China Reports First Quarterly Trade Deficit in 7 Years before G20 Meeting; Gold Makes another Record High
Over the weekend, Trade Balance figures out of China showed the first quarterly deficit since Q1 2004, on an increase in commodity prices, a rise in imports (up 27.3% from the 19.4% rise in February) and seasonal slowdowns in business activity. The data comes as G20 central bank members meet in Washington to discuss conflicts in the Middle East and Japan, as well as the complexities of the European sovereign debt agreements that are currently being written.
For the month of March, the Chinese government reported on Sunday that the trade balance reached a surplus of $139 million after the $7.3 billion deficit that was registered for the month of February. This translates to a deficit of $1.02 billion for the first quarter of 2011, which is the first quarterly trade deficit since the first quarter of 2004.
Consensus expectations are still projecting that China will post a trade surplus for the remainder of 2011 as cyclical factors level out and raw materials imported early in the year are processed and exported to foreign markets. The yearly surplus, however, is expected to decrease in relation to 2010 as the Yuan continues its slow rise, labor costs increase and inflationary pressures make the prices of exports higher.
These factors come as commodity prices remain at elevated levels, increasing the costs of imported raw materials. Market expectations are calling for a 2011 trade surplus of roughly $150 billion. If these predictions are correct, it would show a drop of 20% from the levels seen in 2010 and create the third consecutive yearly drop in China’s trade figures.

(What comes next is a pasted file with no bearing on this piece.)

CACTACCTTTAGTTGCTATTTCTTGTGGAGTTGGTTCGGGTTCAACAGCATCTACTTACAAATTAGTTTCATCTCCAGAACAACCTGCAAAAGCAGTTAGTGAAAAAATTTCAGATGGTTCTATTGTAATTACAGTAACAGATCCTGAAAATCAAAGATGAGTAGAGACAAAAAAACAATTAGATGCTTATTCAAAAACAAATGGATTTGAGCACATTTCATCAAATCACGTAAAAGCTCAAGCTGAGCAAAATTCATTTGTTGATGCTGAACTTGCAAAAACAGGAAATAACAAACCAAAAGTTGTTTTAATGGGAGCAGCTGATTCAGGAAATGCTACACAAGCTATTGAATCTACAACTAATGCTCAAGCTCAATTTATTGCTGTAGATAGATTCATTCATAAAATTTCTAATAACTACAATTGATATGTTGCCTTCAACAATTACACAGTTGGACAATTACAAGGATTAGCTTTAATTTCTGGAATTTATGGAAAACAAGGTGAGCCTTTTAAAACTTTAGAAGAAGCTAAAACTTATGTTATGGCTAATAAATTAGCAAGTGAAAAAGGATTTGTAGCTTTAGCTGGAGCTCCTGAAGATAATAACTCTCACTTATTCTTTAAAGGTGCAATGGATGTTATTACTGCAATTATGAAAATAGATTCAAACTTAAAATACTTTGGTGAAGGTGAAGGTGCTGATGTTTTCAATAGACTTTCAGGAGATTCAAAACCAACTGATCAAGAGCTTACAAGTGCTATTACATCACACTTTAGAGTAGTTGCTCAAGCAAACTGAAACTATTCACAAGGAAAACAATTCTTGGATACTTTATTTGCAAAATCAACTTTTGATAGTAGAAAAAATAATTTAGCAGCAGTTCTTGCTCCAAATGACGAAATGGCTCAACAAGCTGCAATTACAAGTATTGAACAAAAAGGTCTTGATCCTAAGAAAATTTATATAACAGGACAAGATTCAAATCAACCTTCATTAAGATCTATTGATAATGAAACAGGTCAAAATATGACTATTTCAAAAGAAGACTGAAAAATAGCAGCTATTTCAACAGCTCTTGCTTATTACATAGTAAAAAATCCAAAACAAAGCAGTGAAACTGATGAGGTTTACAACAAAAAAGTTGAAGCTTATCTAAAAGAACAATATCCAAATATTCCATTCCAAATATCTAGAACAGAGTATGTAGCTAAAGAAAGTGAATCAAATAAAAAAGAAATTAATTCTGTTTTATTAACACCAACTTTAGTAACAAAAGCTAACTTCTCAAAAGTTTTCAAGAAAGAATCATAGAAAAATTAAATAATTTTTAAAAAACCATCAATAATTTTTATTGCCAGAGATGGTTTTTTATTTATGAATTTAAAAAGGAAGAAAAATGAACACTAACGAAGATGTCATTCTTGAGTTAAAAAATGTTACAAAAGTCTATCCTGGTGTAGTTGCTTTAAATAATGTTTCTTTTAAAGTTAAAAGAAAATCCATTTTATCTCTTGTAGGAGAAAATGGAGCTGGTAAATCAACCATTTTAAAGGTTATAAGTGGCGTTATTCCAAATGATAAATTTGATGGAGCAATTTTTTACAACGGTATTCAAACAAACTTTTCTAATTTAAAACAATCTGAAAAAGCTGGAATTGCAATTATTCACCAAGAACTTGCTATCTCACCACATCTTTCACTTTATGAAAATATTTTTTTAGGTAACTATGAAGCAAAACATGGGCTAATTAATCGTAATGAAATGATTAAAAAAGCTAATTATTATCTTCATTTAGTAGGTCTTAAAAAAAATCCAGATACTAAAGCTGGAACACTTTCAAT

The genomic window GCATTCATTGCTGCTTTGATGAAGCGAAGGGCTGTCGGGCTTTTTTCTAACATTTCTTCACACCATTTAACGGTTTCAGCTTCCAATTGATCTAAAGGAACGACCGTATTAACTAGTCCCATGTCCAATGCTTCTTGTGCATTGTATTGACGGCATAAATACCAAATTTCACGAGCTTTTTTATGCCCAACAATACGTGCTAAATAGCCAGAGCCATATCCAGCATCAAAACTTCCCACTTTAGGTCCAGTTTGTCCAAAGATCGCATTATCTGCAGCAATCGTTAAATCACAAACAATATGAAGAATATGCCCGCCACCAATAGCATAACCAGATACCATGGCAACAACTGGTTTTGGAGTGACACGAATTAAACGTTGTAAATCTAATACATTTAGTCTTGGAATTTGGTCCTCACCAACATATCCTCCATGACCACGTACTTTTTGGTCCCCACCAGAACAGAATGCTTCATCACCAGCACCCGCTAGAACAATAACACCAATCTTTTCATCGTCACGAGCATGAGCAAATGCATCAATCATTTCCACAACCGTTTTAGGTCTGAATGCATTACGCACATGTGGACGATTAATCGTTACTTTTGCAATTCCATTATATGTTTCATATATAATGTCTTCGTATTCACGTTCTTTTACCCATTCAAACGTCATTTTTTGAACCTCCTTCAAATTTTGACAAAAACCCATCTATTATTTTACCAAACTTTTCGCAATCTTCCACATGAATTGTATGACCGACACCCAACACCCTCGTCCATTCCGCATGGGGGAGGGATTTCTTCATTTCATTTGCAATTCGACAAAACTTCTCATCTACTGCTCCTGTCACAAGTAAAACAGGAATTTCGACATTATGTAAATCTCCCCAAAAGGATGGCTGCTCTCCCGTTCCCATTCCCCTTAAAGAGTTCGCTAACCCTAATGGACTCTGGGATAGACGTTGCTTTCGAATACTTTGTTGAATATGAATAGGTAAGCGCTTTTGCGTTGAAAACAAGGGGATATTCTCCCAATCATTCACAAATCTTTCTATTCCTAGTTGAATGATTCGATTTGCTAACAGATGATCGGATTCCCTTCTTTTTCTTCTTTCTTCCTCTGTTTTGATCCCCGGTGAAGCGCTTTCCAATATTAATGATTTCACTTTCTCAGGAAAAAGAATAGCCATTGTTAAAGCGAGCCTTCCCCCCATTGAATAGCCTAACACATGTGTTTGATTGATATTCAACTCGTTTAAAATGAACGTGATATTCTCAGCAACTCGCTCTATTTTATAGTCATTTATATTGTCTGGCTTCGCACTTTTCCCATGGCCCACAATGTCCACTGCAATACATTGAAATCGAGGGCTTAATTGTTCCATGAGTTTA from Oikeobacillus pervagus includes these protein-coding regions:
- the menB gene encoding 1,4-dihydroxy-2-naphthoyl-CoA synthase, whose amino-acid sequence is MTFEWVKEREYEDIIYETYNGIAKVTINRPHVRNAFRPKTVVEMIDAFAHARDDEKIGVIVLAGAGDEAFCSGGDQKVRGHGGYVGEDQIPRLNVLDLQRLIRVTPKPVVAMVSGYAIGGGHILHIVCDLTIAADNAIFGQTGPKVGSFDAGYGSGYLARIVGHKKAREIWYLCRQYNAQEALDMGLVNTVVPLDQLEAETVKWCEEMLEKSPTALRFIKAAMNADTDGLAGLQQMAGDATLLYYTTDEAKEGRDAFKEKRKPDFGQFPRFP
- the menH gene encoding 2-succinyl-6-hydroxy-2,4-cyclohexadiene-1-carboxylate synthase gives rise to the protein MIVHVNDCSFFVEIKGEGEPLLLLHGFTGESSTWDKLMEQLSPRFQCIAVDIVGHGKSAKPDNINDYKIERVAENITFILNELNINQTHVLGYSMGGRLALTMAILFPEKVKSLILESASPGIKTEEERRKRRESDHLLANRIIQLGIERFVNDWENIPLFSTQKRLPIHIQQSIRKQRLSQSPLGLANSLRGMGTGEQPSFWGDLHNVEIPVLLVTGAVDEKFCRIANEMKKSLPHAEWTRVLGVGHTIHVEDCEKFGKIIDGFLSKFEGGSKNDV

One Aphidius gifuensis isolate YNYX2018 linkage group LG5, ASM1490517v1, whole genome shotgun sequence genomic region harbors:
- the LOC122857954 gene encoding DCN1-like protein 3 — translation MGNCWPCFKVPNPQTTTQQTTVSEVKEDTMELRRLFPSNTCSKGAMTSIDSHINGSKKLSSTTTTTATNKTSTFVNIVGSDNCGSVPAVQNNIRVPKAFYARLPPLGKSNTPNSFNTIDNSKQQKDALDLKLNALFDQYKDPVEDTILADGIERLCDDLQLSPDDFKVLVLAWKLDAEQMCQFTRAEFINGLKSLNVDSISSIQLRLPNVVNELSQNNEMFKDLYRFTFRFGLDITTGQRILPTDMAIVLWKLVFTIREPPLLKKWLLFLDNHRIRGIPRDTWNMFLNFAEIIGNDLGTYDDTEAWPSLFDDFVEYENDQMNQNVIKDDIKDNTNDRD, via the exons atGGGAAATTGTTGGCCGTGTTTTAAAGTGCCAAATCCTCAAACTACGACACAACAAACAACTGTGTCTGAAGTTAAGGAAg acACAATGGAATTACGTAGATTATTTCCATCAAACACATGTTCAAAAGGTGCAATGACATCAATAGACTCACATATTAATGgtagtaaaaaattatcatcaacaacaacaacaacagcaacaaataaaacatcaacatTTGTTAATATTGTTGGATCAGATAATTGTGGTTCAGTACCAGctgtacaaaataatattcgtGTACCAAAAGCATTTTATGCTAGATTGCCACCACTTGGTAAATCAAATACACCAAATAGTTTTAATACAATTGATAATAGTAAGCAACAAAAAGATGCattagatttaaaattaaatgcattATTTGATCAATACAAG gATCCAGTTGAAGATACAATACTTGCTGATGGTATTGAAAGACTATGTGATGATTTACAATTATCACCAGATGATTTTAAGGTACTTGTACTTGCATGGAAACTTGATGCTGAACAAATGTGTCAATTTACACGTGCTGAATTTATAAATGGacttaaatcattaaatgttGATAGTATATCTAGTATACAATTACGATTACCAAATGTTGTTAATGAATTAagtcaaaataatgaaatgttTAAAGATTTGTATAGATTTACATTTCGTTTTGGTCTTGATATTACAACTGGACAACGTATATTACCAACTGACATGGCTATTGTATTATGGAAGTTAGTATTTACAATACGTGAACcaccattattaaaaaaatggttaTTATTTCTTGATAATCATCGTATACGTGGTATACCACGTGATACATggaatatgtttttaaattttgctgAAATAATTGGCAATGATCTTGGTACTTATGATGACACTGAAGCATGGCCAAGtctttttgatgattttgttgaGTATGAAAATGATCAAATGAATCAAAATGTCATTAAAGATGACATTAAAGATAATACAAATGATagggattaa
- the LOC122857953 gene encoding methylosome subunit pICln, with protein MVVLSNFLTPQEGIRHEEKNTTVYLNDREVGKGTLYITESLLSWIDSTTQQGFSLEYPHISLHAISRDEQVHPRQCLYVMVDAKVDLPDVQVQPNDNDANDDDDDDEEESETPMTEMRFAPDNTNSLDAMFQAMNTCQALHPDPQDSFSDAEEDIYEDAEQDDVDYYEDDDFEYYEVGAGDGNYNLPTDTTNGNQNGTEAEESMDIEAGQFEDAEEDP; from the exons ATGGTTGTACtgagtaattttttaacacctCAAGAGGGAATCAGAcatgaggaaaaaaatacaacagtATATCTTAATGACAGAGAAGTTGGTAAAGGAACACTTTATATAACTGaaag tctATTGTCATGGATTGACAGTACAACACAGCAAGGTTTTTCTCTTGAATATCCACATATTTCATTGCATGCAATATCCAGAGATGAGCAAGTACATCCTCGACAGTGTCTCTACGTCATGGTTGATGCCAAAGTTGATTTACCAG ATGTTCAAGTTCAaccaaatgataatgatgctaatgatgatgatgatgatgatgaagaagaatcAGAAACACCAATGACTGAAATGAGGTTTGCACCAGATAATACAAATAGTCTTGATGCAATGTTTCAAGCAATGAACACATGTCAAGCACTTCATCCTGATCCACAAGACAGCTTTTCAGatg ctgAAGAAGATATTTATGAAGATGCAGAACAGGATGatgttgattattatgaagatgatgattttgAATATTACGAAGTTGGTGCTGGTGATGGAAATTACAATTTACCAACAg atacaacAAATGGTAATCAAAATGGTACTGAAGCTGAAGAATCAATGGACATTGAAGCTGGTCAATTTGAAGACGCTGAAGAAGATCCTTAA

In commodities, gold has once again reached record highs and silver has passed $41 per ounce, making gains for the 9th consecutive day and matching the biggest rally since the beginning of 2008. Investors use these metals as a means for hedging against inflationary pressures in the global economy. Metals are not the only commodities pushing higher, as we see crude oil currently at a 30-month high above $113 per barrel as Middle Eastern turmoil still has not reached a resolution.
Gold prices have risen 3.8% so far in 2011, after the 30% rally that was seen in 2010. Investors preparing for widespread currency debasement and higher inflationary pressures looked to commodities as a safe alternative to the equities and currencies markets. Political battles in the Middle East, environmental catastrophes and energy worries in Japan and unresolved debt repayments in the Eurozone have only added to this sentiment and created greater enthusiasm for precious metals.
The Nikkei is continuing to maintain a position at the upper end of its recent range after bouncing forcefully off of support at 8230. We are seeing higher lows on the hourly charts, which is encouraging but prices have still not managed to overcome resistance at the 100 day EMA (currently at 9840) or at the 61.% Fib retracement of the decline from 10900. A daily close above these technical indicators would be a significant bull signal and would open the way for a test of support turned resistance at 10390. Without this, we look to be range trading near term. First support comes in at 9490.